Japanese stocks suffered a dramatic loss overnight, finishing down 10.6% after falling as much as 14% intraday. Combined with the previous day's loss of 6.2%, this is the worst 2 day performance since 1987 for Japanese equities. Indeed, in 2 sessions the entire advance in that market since the lows of September have been erased.
(the chart below is one day delayed, but the Nikkei closed at 8605)
Obviously the one-two punch of an earthquake-tsunami, would be one thing but the unknown fallout (no pun intended) of the nuclear leak(s) is a hard to grasp variable. How bad it gets, when we will know how bad it ultimately gets (how open ended is this?), and when any actual rebuilding of the hard hit areas begins, are all up in the air. The Japanese government is not offering much comfort as they seem to either not know what is going on, or not wanting to say it publicly.
I mentioned yesterday there was a supreme air of complacency in U.S. markets as the belief the Fed can hold up everything continued - which I can't blame speculators because Ben Bernanke literally writes op-ed pieces on his backstop of every asset on Earth. Yesterday was just another moment for the never ending supply of dip buyers as we had another afternoon 'buying opportunity' to rush into the market.... bidding it up. Those buyers will be trapped this morning by a severe gap down of 2.5%ish (as I write). Based on the early premarket action, the S&P 500 will finally be entering a more serious type of correction with a premarket print some 6.3% below the highs of mid February. Obviously this market continues to be more news driven then technically driven, so it is difficult to apply normal techniques to analyzing where things are going. But unlike yesterday when the financial community was complacent and thankful for a dip to finally get in, I expect a lot more consternation today.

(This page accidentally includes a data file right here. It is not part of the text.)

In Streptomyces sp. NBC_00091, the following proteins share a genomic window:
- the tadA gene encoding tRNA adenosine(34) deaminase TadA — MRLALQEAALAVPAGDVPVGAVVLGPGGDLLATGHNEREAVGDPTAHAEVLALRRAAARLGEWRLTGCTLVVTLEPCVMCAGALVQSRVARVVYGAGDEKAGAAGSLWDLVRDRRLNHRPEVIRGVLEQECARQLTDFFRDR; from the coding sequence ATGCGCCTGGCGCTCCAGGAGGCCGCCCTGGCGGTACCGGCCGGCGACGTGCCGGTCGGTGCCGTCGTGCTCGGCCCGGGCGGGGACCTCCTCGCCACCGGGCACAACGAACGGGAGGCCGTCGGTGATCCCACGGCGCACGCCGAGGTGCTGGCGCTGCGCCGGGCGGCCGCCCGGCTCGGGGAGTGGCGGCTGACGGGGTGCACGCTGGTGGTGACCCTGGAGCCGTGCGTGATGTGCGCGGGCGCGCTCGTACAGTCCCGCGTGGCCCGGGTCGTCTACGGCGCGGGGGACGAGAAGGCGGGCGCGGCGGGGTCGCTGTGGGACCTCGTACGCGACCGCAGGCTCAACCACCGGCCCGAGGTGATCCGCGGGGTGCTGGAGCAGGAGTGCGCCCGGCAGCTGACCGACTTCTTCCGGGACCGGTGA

As I've said for the past 2-3 weeks, there has been a change of character and now is a time for caution - this continues to be the case. Obviously any good news from Japan will cause a spike in markets at some point down the road, but losing a lot of capital while waiting for that news is not a smart risk management strategy.
Lost in this news flow is a Fed meeting today; obviously with hot spots popping up all over the world the potential for QE3 strengthens. Not something to be discussed in this meeting but this will be the center of attention in the next 2 meetings.